Options for Reforming the Corporate Income Tax System

Published by Michael Novogradac on Tuesday, September 18, 2012 - 12:00am

The Congressional Research Service recently released a report entitled “The Corporate Income Tax System: Overview and Options for Reform.”

Many of the observations and comments in the report are similar to what I have blogged about in the past.  Of particular note, from the report, is the following:

  • For 2011, the low-income housing tax credit (LIHTC) is the 9th largest corporate tax expenditure,  makes up 3.2% of all corporate tax expenditures, and makes up only 0.43% of all tax expenditures (individual and corporate combined).
  • If all corporate tax expenditures are repealed, the top corporate tax rate could be reduced to 29.4%, on a long-run revenue neutral basis.
  • The top corporate tax rate could also be reduced if other tax changes were made.
    • The deductibility of interest, which is not a tax expenditure, could be restricted or eliminated.
    • Additional revenues could be raised through the individual income tax system to pay for a corporate rate reduction.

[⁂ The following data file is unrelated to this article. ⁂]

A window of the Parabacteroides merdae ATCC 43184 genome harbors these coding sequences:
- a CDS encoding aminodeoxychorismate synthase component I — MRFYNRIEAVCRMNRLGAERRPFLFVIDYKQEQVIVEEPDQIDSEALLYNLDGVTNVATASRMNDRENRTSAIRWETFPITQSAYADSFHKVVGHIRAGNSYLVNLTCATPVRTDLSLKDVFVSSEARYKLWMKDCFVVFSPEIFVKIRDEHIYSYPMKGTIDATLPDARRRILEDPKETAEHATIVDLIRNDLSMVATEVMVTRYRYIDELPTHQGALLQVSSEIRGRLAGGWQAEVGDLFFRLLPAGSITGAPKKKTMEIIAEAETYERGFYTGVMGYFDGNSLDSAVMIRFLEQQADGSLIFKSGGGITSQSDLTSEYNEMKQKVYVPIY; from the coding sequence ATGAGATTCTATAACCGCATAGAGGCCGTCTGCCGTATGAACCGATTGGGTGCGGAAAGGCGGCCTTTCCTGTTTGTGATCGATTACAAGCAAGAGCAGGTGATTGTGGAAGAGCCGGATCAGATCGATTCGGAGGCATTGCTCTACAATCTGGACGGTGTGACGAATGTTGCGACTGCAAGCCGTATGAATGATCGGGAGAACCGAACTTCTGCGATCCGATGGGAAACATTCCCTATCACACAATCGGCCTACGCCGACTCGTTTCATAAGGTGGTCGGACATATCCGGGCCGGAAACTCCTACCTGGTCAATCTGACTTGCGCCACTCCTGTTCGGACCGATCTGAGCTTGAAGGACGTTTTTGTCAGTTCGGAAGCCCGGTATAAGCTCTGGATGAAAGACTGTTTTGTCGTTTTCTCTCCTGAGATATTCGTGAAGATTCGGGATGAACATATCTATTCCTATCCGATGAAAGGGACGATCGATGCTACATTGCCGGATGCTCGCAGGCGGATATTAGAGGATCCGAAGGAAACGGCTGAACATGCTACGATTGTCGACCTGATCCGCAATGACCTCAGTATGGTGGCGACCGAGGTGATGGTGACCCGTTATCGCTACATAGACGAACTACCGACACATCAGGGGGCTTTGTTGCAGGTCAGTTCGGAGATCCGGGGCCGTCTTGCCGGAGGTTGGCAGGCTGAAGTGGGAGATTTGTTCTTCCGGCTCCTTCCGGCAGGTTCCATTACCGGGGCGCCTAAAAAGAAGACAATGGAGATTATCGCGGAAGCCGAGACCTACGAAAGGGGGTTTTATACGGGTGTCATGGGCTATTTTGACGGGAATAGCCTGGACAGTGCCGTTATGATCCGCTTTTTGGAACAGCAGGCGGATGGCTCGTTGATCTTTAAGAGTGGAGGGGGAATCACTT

• Examples of such options include, higher capital gains tax rates, accrual taxation of gains on corporate stock, and limits or modest taxes on retirement savings (which would benefit from corporate rate reductions), changes to tax preferences available to non-corporate businesses, and other reforms to business taxation.
      • If the corporate tax rate is reduced, and tax reforms to the non-corporate sector are enacted, some business activity may return to the corporate sector, naturally broadening the base.
      • Other business tax reforms may include changes to the taxation of American multinationals operating overseas. If these reforms reduced profit shifting to low-tax countries, the domestic corporate tax base may expand.

The following statement from the report is a bit curious as it applies to the LIHTC:

“Most of the largest corporate tax expenditures have an effect on marginal investment decisions. For example, expensing of research and experimental expenditures, accelerated depreciation, and the low income housing tax credit, all increase the after-tax returns to investment.

I understand how the R&D and accelerated depreciation increase after-tax returns, because they relate to activities businesses already engage in—activities that often, before the tax benefit, generate pretax returns.  The LIHTC, however, creates after-tax returns in an area that doesn’t have any pretax positive returns.